We’re grateful for the little things. Warmer days are ahead of us with fewer restrictions in-store and, hopefully, lots of beach days and sun rays. A little Vitamin D can go a long way and – sorry, we’re rhyming again. This month’s article discusses the impact of lockdown fatigue and the influence of ‘hustle culture’, reminding us to focus on the real things that matter. Real talk has never been more important.
“Brighton is full of culture”, Karen continues, “the number of self-made sourdough bakers with slow-fermenting recipes is a good indication of just how much time our husbands have on their hands!”
Social media is awash with glamorised stories of DIY projects, home workouts and endearing family moments that create the allure of life in lockdown being a breeze. Sitting in your tracksuit pants, in yet another Groundhog Day moment, it’s easy to forget that what you’re seeing is virtual reality disguised as real life. It’s more than likely that, like you, the people featured in these stories have bad hair days, lacklustre weekends and ‘lockdown fatigue’. Maybe even a few extra rolls for added padding. After reading this article, we hope that your expectations of yourself are grounded in what matters to you, with ‘hustle culture’ influencing your sense of productivity less. Our creatives also came up with a brief list of things you can do from the comfort of your couch that will build your online presence, without needing to expend much energy or time. These tasks are non-commital and are a constant work in progress, so you can pick back up where you left off without feeling guilty.
The disruption of our daily routine, thanks to COVID-19, has seen people express feelings of lethargy, sluggishness and demotivation despite having more rest and time on their hands. Flagged by healthcare workers as significant risk factors for poor mental and physical wellbeing, these symptoms characterise ‘lockdown fatigue’, a result of sustained social restrictions that have disturbed the equilibrium of work-life balance. Victorians are particularly likely to fit this category with limited social interaction and a 2-hour window of outdoor time per day. Yet, despite growing public awareness of this underlying side-effect, ‘hustle culture’ is still influencing self-perception and dominating discourse, with people holding themselves to unrealistic expectations of productivity. Being told to ‘just keep swimming’ or ‘embrace the quiet’ doesn’t seem to fit other sentiments populating social media feeds, encouraging us to ‘make the most of spare time’, ‘rise and grind’ or ‘hustle hard’. With Facebook reporting a significant boost in social media consumption since the introduction of restrictions, it’s easy to imagine how people take to the online world for entertainment, news, connection and inspiration, and in turn, internalise messages with negative psychological effects.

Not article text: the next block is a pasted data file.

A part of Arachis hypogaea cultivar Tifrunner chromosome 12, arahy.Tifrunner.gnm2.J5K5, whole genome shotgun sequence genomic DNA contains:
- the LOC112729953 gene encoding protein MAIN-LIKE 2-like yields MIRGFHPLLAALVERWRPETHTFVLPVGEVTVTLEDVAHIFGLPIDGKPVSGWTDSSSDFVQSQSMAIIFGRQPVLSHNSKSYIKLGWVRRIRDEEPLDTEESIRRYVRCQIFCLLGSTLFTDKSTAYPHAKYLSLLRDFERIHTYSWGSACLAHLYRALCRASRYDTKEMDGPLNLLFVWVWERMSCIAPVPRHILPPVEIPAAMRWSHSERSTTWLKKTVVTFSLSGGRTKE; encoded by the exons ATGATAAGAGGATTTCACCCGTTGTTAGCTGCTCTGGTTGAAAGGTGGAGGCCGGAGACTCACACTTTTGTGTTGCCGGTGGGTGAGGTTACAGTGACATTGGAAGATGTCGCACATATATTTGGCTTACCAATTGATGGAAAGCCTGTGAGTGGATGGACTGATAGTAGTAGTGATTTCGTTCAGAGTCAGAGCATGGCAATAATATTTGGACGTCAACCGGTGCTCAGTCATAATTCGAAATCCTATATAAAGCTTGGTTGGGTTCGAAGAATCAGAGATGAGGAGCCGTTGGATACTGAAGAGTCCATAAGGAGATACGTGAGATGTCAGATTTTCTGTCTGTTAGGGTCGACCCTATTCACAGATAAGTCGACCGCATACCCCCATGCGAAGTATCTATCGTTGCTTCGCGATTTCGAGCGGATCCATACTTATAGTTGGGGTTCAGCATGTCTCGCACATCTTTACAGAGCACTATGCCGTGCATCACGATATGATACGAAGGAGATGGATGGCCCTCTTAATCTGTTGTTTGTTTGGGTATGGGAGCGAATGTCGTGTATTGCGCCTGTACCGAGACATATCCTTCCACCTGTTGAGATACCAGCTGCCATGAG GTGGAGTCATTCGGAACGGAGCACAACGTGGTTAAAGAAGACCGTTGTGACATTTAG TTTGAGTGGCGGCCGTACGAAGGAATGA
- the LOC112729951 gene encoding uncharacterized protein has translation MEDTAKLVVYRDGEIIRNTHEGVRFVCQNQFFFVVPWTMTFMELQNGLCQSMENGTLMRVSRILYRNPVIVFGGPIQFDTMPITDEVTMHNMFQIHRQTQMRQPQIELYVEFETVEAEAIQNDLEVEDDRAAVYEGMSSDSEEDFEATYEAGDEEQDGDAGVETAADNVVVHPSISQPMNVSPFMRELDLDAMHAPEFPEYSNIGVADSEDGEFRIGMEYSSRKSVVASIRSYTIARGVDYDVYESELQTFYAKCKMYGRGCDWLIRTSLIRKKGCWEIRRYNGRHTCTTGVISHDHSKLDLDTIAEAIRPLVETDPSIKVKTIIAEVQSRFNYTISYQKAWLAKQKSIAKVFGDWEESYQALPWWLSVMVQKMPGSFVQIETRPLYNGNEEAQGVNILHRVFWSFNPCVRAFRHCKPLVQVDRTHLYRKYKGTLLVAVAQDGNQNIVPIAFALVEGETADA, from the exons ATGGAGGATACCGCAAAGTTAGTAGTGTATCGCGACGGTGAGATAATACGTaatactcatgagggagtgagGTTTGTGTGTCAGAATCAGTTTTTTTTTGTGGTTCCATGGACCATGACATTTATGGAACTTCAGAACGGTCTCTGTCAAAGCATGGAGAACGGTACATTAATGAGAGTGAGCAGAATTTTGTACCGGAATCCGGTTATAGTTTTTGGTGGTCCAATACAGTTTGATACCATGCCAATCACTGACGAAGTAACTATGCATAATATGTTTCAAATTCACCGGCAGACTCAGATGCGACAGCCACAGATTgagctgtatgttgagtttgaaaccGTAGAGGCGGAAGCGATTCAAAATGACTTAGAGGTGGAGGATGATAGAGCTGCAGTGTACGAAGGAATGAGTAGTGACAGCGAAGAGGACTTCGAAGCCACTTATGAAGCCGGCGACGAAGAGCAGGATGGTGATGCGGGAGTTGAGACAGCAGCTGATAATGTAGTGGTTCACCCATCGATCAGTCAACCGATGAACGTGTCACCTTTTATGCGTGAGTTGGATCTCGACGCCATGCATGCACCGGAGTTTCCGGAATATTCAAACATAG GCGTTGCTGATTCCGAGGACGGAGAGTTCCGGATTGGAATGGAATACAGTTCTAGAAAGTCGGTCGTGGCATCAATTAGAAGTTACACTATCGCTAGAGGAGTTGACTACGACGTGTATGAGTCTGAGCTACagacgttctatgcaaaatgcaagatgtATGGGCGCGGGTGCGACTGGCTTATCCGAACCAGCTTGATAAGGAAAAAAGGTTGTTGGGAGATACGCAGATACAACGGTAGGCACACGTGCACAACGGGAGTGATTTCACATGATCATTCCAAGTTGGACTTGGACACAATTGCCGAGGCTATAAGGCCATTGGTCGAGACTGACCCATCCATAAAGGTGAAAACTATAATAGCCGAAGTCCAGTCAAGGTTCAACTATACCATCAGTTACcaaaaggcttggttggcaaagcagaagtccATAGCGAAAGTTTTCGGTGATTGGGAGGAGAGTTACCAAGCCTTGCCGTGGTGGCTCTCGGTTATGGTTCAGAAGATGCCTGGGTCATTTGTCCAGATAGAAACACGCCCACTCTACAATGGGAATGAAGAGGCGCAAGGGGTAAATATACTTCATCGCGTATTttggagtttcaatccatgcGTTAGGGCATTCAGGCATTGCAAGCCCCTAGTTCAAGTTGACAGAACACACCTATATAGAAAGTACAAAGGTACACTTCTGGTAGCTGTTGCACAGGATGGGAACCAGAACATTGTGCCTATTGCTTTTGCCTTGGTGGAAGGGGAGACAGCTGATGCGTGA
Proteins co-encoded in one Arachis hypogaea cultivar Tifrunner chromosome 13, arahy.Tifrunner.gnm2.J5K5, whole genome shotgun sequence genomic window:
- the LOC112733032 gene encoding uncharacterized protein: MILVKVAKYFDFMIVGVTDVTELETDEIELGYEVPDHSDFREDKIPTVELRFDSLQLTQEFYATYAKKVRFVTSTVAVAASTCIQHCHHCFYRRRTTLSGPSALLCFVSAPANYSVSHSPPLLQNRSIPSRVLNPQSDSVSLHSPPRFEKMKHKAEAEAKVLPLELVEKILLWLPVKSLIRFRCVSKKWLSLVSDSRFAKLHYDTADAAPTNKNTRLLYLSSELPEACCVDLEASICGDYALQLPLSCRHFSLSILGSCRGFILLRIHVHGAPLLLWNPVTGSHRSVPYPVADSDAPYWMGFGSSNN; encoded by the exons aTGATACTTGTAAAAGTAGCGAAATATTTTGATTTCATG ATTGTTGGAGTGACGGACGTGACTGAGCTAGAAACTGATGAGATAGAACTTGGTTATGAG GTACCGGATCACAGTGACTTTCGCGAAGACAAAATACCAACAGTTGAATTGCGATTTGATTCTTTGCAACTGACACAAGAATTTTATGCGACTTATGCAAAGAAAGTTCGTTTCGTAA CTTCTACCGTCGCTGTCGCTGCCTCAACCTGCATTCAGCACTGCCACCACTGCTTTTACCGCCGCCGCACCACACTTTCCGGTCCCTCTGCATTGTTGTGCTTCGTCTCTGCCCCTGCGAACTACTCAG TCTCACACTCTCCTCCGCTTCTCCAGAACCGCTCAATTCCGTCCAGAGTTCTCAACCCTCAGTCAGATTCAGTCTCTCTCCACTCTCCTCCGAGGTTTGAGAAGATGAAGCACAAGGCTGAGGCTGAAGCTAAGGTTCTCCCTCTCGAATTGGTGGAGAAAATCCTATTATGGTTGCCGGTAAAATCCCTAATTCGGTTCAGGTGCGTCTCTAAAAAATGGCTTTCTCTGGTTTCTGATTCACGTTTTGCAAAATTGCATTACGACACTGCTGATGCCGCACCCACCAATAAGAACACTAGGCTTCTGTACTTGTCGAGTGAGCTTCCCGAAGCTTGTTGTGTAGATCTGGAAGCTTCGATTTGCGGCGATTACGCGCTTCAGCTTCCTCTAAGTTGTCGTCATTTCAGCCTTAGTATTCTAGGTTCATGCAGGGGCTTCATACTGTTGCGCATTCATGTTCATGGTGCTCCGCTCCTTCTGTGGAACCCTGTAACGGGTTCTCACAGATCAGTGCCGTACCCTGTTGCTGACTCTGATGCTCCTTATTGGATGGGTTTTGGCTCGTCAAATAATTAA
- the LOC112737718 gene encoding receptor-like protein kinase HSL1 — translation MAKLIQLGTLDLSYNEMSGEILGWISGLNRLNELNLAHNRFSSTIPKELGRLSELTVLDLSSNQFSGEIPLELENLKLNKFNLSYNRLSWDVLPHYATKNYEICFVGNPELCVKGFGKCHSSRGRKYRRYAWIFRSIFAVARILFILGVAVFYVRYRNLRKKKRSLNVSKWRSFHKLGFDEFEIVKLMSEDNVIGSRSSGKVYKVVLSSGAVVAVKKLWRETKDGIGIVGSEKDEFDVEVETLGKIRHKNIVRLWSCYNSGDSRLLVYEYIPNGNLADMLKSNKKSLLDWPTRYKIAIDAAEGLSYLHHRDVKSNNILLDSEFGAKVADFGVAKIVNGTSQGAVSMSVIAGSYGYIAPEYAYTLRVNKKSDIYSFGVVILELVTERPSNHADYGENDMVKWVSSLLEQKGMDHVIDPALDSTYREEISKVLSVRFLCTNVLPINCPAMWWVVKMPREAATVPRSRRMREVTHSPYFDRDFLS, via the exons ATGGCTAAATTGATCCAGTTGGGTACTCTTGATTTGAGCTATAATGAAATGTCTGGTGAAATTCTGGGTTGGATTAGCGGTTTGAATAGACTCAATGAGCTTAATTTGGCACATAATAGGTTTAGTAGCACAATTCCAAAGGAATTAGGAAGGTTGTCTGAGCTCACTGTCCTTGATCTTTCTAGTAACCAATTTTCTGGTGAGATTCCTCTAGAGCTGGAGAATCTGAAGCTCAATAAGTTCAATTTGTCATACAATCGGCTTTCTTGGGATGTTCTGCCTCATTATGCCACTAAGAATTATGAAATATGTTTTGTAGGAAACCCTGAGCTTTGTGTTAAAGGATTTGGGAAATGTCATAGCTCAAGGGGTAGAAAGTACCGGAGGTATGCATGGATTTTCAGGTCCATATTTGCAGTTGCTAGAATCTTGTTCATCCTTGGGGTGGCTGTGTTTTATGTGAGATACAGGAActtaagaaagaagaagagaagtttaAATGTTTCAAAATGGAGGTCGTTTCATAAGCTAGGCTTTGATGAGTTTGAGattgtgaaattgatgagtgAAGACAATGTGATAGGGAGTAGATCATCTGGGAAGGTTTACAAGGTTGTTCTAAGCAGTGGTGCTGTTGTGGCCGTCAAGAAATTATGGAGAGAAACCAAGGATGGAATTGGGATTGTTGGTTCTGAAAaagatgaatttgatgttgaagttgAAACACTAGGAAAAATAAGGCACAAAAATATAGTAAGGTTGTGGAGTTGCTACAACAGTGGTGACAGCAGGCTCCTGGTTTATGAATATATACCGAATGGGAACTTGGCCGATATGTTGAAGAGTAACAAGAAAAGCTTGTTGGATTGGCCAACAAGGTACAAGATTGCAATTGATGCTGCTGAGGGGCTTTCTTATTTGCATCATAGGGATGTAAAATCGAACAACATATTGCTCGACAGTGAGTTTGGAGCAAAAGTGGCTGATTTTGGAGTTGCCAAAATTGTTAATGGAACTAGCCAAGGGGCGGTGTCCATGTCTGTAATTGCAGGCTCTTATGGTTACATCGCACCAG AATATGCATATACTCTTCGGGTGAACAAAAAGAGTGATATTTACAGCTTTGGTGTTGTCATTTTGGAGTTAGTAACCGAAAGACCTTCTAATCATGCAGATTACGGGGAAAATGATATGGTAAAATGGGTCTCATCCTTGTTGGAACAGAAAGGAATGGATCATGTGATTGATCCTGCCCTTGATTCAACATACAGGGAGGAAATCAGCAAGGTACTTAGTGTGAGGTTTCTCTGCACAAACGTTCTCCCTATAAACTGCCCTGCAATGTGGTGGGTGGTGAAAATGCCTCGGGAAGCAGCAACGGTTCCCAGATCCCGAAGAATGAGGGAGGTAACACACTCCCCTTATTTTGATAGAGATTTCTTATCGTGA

‘Acknowledging that we are all living in an impossible era with little, if any, extra free time is an important first step in breaking free of hustle culture, especially if you can laugh at the absurdity of it all.’ – Kiran Misra
No stranger to the gig economy, policy researcher, journalist and editor for The Guardian, Kiran Misra, has a very strong message about hustle culture’s impact on mental health. Begging the question ‘who is hustle culture really benefiting?’, Misra suggests that in today’s social and political climate, ‘our sense of self-worth is often reduced to our productivity.’ Reminding us that there is more to spending time than monetising it, she argues that we should do away with external pressures defined by strangers with questionable motives. Time well spent should be measured by your definition of rest, fun and productivity. If this means you want to start an Esty account selling homemade pieces of jewellery, then go get ‘em, tiger. On the flip side, if you’re the kind of person who enjoys a quiet cup of tea on the couch rewatching your favourite Netflix series, then don’t be swayed into thinking you’re doing lockdown wrong. Life is the thing that happens when the cameras are off.
With that in mind, our team put together a list of things you can do at home when you do get those bursts of productivity. Whether you tick them all off at once, or work on them over time, these tasks are designed to help you build a strong online presence, without any pressure.
Non-commital things to do that make you feel like a boss
- Engage your online communities. Post stories, reply to comments, expand your base of followers and look to other accounts for inspiration.
- Redesign your grid. Brainstorm new ways to promote your brand through visual merchandising, professional photography or design.
- Create a mood board. Find inspiration on platforms like Pinterest or Instagram and gather ideas to reshape your brand image or develop a new one from scratch.
- Get artsy. If you’re the creative and visual type, go to the drawing board and come up with new ideas for brand collateral. Don’t be afraid to get messy.
- Schedule your online posts in advance. Using scheduling platforms, you can save yourself the future hassle of manually posting things online.
We hope this opinion piece on life in lockdown and hustle culture resonated with you. Stay tuned for more food-for-thought articles written for your enjoyment, relaxation and inspiration.